It’s no stretch to say that Everything Everywhere All At Once was one of the best movies of 2022. The science fiction movie took an arguably-overplayed theme — multiverse-hopping — and moulded it into a profound meditation on love, life, regret, and family.
As Evelyn and Waymond, Michelle Yeoh and Ke Huy Quan are both receiving deeply-overdue praise and awards for their performances. Yeoh noted in her Golden Globes speech how she waited 40 years to be first on the call sheet, while Quan said in his own emotional speech that after decades of little success in Hollywood, he was scared that he had nothing more to give.
What makes Yeoh’s and Quan’s successes especially poignant is the fact that, as Asian American actors, they are paving the way for more representation of non-white actors in major roles; and roles in which they can celebrate their heritage without being reduced to a caricature, minor character, or micro-aggression.
Given that the pair are making such leaps and bounds in terms of representation, with Yeoh being the first Asian actor to win a Best Actress award in the National Board of Review’s history, the repeated awards season snubs experienced by Stephanie Hsu, who plays their on-screen daughter, feels all the more nonsensical and confusing.
Hsu’s role is the heart and soul of the story: not only in her emotional depiction as Joy, who struggles with her mother’s indifference towards her and her sexuality but also as Jobu: the all-powerful, omnipresent movie villain who has channelled her pain into searing anger (and countless iconic costume changes)
In many ways, Hsu is playing two characters, and she switches between the unease of Joy and the showmanship of Jobu with ease while simultaneously making it clear that underneath, they both share the same yearning for peace.
Evelyn might be the lead, but all roads lead back to her relationship with her daughter, and the adventure movie wouldn’t be half as effective if it weren’t for Hsu’s dynamic performance as Joy/Jobu. She’s one hell of a supporting actor, but despite Everything Everywhere’s searing overall success during awards season, we’ve seen her snubbed in the Supporting Actress category in the BAFTAs, Golden Globes, and Film Independent Spirit Awards in favour of Jamie Lee Curtis: who is also tipped to get a Supporting Actress nod over Hsu at the Academy Awards.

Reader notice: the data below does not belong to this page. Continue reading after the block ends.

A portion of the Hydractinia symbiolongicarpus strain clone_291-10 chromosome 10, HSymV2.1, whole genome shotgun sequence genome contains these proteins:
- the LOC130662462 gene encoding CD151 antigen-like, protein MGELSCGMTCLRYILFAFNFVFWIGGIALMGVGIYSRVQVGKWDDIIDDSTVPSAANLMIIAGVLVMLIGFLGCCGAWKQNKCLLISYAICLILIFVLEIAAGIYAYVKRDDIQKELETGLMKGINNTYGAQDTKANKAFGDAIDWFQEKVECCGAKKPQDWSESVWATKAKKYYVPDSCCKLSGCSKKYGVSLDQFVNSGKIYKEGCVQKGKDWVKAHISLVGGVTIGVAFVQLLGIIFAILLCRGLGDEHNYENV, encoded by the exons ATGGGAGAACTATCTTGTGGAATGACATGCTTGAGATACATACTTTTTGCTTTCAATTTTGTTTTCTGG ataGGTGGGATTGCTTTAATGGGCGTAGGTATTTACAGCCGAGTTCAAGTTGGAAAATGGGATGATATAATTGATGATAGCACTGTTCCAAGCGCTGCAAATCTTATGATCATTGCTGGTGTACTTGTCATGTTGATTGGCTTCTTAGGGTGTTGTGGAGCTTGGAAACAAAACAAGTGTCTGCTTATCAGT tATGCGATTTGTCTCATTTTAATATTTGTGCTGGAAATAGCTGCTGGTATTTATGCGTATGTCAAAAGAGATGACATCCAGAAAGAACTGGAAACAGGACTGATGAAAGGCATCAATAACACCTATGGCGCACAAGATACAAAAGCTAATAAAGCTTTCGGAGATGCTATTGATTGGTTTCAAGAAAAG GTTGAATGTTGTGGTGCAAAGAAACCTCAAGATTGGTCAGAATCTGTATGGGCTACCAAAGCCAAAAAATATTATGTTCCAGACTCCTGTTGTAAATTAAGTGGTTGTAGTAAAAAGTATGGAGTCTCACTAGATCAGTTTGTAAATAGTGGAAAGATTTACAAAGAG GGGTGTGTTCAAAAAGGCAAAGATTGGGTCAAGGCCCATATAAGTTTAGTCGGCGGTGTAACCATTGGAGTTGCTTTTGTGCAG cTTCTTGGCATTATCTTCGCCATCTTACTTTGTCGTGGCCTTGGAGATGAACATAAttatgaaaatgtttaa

So, if the pattern emerging is anything to go by, Hsu might be getting the biggest snub of all at the Oscars.
Curtis was a fun and compelling addition to the A24 movie. As the po-faced, hysterical IRS Lady, she didn’t just deliver hilarious action sequences, but also had an important emotional scene in the film. But that can’t compare to the depth, soul, and complexity Hsu poured into literally infinite versions of Joy and Jobu: especially with the emotional weight she put into both characters in the drama movie’s final act.
It’s true that Curtis has been criminally underrated throughout her 50-year career, and she’s well overdue recognition for her role as Laurie Strode in the Halloween horror movie series. I can see why Oscar campaigns for her might be based on that. But if her recognition comes at the cost of Hsu’s, isn’t that just perpetuating the same cycle?
Sure, Curtis may have been wronged, but two wrongs don’t make a right. If an actor has a chance to be nominated for their performance in a specific movie, then they should be nominated based on that performance, not because they weren’t nominated enough in the past. And as big a fan of Curtis as I am, Hsu’s multi-faceted performance in Everything Everywhere is objectively more worthy than an IRS lady with sausage fingers.
If voters are stuck in a loop of not crediting people when they should do, before trying to make up for that years later, thus denying others of timely, deserved credit, then how can the awards system ever change? And if people are voting based on an actor’s experience as a whole as opposed to the specific performance they’re meant to be nominated for, surely that calls the entire point of these awards into doubt?
We also can’t ignore the fact that as an Asian American actor, Hsu has had to overcome additional barriers, representation issues, and micro-aggressions to get where she is today. This is why the idea of a white actor with a much more established career picking up all these prestigious nominations – while Hsu’s superior performance is overlooked – feels especially precarious.
It’s brilliant that Yeoh and Quan got recognised for their talented performances in this film, but the fact it took so long for them to reach this level of stardom feels unfair, and given the way Hsu is being snubbed, I can’t help but feel history may be repeating itself. Will Hsu, like Yeoh, have to wait another 40 years to get her name at the top of a call sheet? Have any glass ceilings actually been broken?
I also deeply resent that these awards snubs have put me in a position where I even have to pit Curtis and Hsu against each other. Both women delivered amazing performances in the film, both deserve to be recognised. But we can’t let the significance of Curtis overshadowing Hsu be overlooked.